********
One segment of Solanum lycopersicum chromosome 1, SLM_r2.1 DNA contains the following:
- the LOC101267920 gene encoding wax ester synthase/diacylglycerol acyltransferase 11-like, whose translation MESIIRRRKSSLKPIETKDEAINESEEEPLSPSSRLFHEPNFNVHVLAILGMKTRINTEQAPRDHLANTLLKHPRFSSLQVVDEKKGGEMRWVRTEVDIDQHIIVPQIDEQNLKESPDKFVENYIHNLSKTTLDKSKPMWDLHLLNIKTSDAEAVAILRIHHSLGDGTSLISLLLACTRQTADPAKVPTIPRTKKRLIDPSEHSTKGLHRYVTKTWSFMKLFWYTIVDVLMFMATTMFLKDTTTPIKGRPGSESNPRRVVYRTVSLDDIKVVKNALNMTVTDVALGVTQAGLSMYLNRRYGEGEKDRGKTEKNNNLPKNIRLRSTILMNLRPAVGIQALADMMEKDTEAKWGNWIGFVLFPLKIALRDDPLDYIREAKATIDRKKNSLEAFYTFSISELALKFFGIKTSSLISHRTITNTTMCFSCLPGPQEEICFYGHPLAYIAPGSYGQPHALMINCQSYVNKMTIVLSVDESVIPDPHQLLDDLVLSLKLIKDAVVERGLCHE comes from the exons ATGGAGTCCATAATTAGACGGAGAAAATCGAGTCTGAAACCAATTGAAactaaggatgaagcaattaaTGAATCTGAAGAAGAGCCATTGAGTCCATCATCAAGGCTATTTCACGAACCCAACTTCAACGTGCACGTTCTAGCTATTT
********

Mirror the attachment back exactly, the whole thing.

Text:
One segment of Solanum lycopersicum chromosome 1, SLM_r2.1 DNA contains the following:
- the LOC101267920 gene encoding wax ester synthase/diacylglycerol acyltransferase 11-like, whose translation MESIIRRRKSSLKPIETKDEAINESEEEPLSPSSRLFHEPNFNVHVLAILGMKTRINTEQAPRDHLANTLLKHPRFSSLQVVDEKKGGEMRWVRTEVDIDQHIIVPQIDEQNLKESPDKFVENYIHNLSKTTLDKSKPMWDLHLLNIKTSDAEAVAILRIHHSLGDGTSLISLLLACTRQTADPAKVPTIPRTKKRLIDPSEHSTKGLHRYVTKTWSFMKLFWYTIVDVLMFMATTMFLKDTTTPIKGRPGSESNPRRVVYRTVSLDDIKVVKNALNMTVTDVALGVTQAGLSMYLNRRYGEGEKDRGKTEKNNNLPKNIRLRSTILMNLRPAVGIQALADMMEKDTEAKWGNWIGFVLFPLKIALRDDPLDYIREAKATIDRKKNSLEAFYTFSISELALKFFGIKTSSLISHRTITNTTMCFSCLPGPQEEICFYGHPLAYIAPGSYGQPHALMINCQSYVNKMTIVLSVDESVIPDPHQLLDDLVLSLKLIKDAVVERGLCHE comes from the exons ATGGAGTCCATAATTAGACGGAGAAAATCGAGTCTGAAACCAATTGAAactaaggatgaagcaattaaTGAATCTGAAGAAGAGCCATTGAGTCCATCATCAAGGCTATTTCACGAACCCAACTTCAACGTGCACGTTCTAGCTATTT